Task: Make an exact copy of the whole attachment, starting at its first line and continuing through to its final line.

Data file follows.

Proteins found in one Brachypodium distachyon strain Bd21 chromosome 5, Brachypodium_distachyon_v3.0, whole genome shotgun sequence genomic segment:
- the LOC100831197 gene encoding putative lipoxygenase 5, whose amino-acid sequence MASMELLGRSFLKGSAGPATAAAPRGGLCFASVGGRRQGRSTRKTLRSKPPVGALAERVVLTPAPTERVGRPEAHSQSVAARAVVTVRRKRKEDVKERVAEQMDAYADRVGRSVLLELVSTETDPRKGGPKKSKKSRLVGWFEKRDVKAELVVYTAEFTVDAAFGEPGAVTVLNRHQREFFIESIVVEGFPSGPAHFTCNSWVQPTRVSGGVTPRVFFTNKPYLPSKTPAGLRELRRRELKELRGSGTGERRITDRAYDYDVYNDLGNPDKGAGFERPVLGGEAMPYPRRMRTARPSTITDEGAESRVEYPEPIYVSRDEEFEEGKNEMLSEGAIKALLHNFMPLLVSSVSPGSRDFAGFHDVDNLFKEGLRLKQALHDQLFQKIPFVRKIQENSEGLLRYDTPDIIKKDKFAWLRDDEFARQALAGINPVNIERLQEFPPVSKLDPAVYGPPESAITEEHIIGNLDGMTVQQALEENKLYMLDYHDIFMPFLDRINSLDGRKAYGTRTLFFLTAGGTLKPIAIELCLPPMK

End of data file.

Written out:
Proteins found in one Brachypodium distachyon strain Bd21 chromosome 5, Brachypodium_distachyon_v3.0, whole genome shotgun sequence genomic segment:
- the LOC100831197 gene encoding putative lipoxygenase 5, whose amino-acid sequence MASMELLGRSFLKGSAGPATAAAPRGGLCFASVGGRRQGRSTRKTLRSKPPVGALAERVVLTPAPTERVGRPEAHSQSVAARAVVTVRRKRKEDVKERVAEQMDAYADRVGRSVLLELVSTETDPRKGGPKKSKKSRLVGWFEKRDVKAELVVYTAEFTVDAAFGEPGAVTVLNRHQREFFIESIVVEGFPSGPAHFTCNSWVQPTRVSGGVTPRVFFTNKPYLPSKTPAGLRELRRRELKELRGSGTGERRITDRAYDYDVYNDLGNPDKGAGFERPVLGGEAMPYPRRMRTARPSTITDEGAESRVEYPEPIYVSRDEEFEEGKNEMLSEGAIKALLHNFMPLLVSSVSPGSRDFAGFHDVDNLFKEGLRLKQALHDQLFQKIPFVRKIQENSEGLLRYDTPDIIKKDKFAWLRDDEFARQALAGINPVNIERLQEFPPVSKLDPAVYGPPESAITEEHIIGNLDGMTVQQALEENKLYMLDYHDIFMPFLDRINSLDGRKAYGTRTLFFLTAGGTLKPIAIELCLPPMK